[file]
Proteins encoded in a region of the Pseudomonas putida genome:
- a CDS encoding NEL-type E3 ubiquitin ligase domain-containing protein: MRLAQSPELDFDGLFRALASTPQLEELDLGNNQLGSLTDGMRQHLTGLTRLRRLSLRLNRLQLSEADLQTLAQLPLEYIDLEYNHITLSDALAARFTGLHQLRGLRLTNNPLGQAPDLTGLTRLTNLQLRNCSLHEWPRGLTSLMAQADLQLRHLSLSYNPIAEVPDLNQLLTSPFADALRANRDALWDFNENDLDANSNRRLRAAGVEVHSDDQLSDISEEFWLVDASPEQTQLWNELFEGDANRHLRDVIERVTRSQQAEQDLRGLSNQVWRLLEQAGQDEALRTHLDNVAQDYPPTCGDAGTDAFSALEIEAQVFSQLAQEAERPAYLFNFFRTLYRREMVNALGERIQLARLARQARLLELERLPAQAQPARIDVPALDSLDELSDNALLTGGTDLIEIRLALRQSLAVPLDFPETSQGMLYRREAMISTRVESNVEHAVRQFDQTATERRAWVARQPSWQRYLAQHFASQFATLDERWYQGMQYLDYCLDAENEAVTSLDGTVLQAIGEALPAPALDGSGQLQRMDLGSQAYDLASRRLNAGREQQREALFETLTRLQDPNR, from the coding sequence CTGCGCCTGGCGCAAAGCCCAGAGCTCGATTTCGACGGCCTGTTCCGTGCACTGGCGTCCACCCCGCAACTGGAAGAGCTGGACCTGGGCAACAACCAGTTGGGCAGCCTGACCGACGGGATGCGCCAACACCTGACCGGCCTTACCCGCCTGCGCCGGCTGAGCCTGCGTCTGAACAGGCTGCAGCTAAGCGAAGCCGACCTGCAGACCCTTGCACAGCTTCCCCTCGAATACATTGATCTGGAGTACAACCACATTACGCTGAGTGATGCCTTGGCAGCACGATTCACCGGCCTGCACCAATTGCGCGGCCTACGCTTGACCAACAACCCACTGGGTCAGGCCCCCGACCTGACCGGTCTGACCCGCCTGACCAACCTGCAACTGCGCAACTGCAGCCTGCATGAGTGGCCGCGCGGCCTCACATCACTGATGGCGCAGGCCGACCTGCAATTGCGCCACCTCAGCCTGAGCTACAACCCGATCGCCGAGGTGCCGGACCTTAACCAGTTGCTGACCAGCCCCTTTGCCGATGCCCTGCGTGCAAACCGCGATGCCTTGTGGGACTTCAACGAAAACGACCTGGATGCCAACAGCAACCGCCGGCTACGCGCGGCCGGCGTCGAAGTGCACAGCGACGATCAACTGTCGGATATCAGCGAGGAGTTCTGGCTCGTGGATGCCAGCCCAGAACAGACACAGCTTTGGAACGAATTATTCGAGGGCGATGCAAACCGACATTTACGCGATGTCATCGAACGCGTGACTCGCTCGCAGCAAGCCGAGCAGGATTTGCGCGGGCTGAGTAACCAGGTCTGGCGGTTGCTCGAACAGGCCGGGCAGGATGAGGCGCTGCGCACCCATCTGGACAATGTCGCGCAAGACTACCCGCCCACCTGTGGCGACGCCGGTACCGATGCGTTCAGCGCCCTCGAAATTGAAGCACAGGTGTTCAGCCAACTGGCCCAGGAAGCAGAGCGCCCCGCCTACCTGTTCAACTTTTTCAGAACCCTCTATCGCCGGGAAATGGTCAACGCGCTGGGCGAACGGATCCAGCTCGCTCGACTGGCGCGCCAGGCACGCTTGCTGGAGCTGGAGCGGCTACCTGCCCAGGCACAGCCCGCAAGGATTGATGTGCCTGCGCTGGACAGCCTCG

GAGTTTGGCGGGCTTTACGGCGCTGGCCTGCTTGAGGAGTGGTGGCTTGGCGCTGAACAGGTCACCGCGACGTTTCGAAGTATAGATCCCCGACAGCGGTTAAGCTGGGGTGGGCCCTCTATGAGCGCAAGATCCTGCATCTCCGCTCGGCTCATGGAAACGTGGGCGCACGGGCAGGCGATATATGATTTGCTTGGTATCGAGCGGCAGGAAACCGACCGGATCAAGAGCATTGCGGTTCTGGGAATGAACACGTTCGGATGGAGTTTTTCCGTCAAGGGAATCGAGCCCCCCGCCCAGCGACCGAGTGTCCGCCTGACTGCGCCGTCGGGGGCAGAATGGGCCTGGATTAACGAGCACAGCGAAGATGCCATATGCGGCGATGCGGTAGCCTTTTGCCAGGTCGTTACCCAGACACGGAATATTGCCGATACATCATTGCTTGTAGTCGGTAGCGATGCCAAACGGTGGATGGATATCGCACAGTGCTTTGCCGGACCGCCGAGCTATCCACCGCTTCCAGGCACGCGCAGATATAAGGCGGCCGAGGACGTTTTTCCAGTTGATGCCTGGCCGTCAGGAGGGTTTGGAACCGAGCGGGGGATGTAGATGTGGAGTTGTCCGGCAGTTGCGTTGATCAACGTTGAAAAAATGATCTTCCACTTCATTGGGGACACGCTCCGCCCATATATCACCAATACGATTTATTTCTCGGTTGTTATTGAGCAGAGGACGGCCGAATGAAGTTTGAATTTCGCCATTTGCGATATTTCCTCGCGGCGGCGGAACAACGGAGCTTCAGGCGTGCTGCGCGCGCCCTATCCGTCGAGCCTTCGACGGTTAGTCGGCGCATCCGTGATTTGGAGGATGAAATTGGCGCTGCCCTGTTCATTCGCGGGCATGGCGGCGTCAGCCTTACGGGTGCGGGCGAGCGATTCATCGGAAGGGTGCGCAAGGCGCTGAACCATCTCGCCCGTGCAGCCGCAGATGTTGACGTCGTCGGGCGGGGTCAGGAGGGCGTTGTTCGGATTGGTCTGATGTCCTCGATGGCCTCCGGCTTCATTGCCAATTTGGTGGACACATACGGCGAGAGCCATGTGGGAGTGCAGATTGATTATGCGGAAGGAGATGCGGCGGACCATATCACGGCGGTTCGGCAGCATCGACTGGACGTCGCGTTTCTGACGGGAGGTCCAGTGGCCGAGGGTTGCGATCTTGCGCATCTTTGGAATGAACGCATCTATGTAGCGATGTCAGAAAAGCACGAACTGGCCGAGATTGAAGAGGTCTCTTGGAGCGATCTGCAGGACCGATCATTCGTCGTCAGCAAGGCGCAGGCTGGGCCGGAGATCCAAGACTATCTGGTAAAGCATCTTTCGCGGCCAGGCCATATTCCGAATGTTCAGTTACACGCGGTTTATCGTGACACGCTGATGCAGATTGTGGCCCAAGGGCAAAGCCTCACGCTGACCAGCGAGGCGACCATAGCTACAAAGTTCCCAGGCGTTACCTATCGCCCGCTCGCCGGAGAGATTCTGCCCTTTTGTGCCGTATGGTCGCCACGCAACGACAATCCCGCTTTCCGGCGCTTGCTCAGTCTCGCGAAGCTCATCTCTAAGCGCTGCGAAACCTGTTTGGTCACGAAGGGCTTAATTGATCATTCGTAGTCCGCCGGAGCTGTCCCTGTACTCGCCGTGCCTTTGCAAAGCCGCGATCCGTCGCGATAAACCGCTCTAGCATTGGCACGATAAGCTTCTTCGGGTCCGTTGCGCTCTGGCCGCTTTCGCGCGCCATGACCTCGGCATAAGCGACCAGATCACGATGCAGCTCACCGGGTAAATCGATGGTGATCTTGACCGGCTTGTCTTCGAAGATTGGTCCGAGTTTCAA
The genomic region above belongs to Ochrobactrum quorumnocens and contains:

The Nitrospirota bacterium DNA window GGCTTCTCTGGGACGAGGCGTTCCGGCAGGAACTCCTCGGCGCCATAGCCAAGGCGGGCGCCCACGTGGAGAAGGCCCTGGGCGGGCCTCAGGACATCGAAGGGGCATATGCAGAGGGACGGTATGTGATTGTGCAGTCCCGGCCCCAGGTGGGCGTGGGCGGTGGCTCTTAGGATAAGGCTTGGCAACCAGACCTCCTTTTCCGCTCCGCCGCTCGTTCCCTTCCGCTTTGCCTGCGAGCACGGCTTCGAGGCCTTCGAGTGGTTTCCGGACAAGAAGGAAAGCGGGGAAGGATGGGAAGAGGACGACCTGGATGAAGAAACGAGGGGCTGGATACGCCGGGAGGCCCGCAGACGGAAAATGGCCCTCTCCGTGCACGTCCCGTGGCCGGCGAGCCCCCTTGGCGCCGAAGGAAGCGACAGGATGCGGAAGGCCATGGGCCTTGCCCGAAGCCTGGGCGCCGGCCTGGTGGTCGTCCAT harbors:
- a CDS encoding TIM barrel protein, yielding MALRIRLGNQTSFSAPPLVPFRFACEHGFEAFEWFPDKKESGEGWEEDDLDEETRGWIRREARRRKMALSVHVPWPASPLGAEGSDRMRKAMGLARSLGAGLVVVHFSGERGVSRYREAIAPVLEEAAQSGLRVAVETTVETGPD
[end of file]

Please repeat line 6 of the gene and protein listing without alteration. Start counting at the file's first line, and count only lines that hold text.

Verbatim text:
- a CDS encoding TIM barrel protein, yielding MALRIRLGNQTSFSAPPLVPFRFACEHGFEAFEWFPDKKESGEGWEEDDLDEETRGWIRREARRRKMALSVHVPWPASPLGAEGSDRMRKAMGLARSLGAGLVVVHFSGERGVSRYREAIAPVLEEAAQSGLRVAVETTVETGPD